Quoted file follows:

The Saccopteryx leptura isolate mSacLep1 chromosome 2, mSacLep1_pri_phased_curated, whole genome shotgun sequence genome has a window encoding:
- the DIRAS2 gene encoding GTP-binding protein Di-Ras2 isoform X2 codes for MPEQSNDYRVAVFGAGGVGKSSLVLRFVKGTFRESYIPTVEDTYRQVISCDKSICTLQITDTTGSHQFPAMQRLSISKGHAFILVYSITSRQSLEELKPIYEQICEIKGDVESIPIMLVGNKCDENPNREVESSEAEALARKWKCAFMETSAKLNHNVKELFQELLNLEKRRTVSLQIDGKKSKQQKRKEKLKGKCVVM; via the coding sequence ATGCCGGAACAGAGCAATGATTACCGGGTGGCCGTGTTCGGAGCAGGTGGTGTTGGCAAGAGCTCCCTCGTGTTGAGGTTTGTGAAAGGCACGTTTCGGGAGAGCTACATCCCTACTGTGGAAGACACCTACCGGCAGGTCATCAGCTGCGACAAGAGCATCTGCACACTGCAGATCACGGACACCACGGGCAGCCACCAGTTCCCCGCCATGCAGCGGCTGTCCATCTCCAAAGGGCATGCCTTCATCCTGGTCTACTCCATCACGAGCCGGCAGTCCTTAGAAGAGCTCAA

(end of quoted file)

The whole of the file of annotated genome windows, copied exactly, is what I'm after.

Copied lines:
The Saccopteryx leptura isolate mSacLep1 chromosome 2, mSacLep1_pri_phased_curated, whole genome shotgun sequence genome has a window encoding:
- the DIRAS2 gene encoding GTP-binding protein Di-Ras2 isoform X2 codes for MPEQSNDYRVAVFGAGGVGKSSLVLRFVKGTFRESYIPTVEDTYRQVISCDKSICTLQITDTTGSHQFPAMQRLSISKGHAFILVYSITSRQSLEELKPIYEQICEIKGDVESIPIMLVGNKCDENPNREVESSEAEALARKWKCAFMETSAKLNHNVKELFQELLNLEKRRTVSLQIDGKKSKQQKRKEKLKGKCVVM; via the coding sequence ATGCCGGAACAGAGCAATGATTACCGGGTGGCCGTGTTCGGAGCAGGTGGTGTTGGCAAGAGCTCCCTCGTGTTGAGGTTTGTGAAAGGCACGTTTCGGGAGAGCTACATCCCTACTGTGGAAGACACCTACCGGCAGGTCATCAGCTGCGACAAGAGCATCTGCACACTGCAGATCACGGACACCACGGGCAGCCACCAGTTCCCCGCCATGCAGCGGCTGTCCATCTCCAAAGGGCATGCCTTCATCCTGGTCTACTCCATCACGAGCCGGCAGTCCTTAGAAGAGCTCAA